16F84 Morse Decoder
16F84 based CW Decoder
CW를 배우려고 설계햇다.
new and experienced CW ops are sure to like this simple and inexpensive CW decoder.
The decoder uses a PIC16F84 microprocessor and a NE567 PLL as analog interface.
The software automatically adapts to incoming CW at speeds between 5 and 30 WPM.
The circuit has been published in QST and appeared on the cover as reproduced here.
I propose a simple CW decoder wich makes use of a PIC16F84 microprocessor with
a 16x2 chars LCD display. It is equipped with an audio frequency input from your receiver,
an input for a stright key and an audio output locked to the input signal.
It automatically adapts itself to the CW rate and may be employed
for learning purpose substituting the traditional tone generator
and offering the capability of displaying the keyed code.
This project arises from a twofold need connected with CW learning, first of all to
enance the performance of the traditional oscillator providing it
with a display on wich you can verify the correctness of your keying,
and then the need to have an instrument you can couple to the receiver so as to help those who,
being still novices, are in a great trouble trying to deal with their early CW QSOs.
However it should be clear that, in my opinion, neither this device can substitute the ear’s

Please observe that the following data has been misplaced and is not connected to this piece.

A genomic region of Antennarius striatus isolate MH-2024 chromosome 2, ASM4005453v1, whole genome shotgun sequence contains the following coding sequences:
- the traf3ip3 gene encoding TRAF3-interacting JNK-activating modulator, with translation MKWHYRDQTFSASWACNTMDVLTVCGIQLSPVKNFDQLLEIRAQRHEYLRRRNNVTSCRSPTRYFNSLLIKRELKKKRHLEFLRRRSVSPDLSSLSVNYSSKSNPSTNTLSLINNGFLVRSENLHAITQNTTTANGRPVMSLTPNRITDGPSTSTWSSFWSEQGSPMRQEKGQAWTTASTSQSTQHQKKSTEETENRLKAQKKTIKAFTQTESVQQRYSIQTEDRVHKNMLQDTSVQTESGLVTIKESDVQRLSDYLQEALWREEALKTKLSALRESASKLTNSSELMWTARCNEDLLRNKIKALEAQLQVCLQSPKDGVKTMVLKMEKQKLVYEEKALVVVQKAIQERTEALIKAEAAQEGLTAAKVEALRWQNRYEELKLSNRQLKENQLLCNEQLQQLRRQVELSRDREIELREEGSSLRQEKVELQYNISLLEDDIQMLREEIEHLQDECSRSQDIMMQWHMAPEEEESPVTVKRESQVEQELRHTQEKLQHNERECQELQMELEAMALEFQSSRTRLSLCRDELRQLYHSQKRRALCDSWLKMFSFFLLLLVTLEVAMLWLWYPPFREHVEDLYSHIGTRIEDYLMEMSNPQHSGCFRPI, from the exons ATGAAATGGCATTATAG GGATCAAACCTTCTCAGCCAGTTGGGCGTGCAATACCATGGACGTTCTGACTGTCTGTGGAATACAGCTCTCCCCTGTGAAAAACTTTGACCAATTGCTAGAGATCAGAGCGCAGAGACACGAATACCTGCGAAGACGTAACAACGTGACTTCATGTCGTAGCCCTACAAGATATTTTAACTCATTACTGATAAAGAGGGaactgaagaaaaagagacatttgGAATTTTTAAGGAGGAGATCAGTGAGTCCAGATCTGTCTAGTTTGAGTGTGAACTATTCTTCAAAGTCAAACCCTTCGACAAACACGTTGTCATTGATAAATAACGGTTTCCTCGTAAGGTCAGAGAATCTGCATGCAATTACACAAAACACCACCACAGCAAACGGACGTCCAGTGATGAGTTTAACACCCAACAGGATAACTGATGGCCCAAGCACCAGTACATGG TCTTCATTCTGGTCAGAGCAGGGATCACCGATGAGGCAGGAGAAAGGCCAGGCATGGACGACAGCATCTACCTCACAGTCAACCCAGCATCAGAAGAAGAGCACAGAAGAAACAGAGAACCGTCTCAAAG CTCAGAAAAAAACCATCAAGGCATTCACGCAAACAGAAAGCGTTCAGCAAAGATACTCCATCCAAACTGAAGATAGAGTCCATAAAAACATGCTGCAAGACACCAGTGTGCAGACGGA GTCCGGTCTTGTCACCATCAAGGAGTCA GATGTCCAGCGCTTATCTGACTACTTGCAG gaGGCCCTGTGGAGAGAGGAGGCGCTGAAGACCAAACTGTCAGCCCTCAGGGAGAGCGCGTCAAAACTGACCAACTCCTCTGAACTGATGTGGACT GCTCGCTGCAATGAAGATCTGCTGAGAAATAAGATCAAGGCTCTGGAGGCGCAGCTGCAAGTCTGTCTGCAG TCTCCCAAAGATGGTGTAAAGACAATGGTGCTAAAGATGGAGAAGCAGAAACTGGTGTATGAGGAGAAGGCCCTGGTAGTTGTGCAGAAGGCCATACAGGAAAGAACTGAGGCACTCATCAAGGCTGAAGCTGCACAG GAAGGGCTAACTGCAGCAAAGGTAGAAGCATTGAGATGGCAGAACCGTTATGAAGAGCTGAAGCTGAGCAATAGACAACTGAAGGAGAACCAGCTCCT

and brain’s interpretation capability nor other similar instruments can do that.
At the most they can help in quickening the code learning.
The decoding capabilities are essentially connected to the received signal quality, it
must by clear and strong enough, so don't think you can decode a weak and vanishing signal in the QRM,
if this is your goal, you should much better make use of your ears.
If however the signal is good and stable enough,
then this equipment can succeed in doing its job well,
adapting also itself to the CW rate, provided that it is sufficiently regular.
Specifications The device is equipped with a 2x16 LCD display ,
the text shifts from left to the right starting from the end of the second raw.
An inter-words automatic spacing function is provided,
based on a regular timing of the pauses in the sent code.
This function may be inhibited grounding the J pin if the device is used
for training purpose or while receiving an improperly sent code.
The audio input must be at least 100 mV pp, a clipper is provided to cut large signals.
The band width is about 100 Hz and the center frequency may be adjusted
between 700 and 1000 Hz by a trimmer.
A service push button (P1) displays the keying rate in chars/min,
this measure is refreshed every N received characters (N is a settable software parameter).
An input is provided for a straight Key, and both inputs (audio and key) activate the code display
and the audio monitor function,
a LED is operative while receiving code and shows the correct lock to the audio input,
these two monitoring functions are very helpful to adjust the receiver tune
because of the narrow bandwith of the decoder.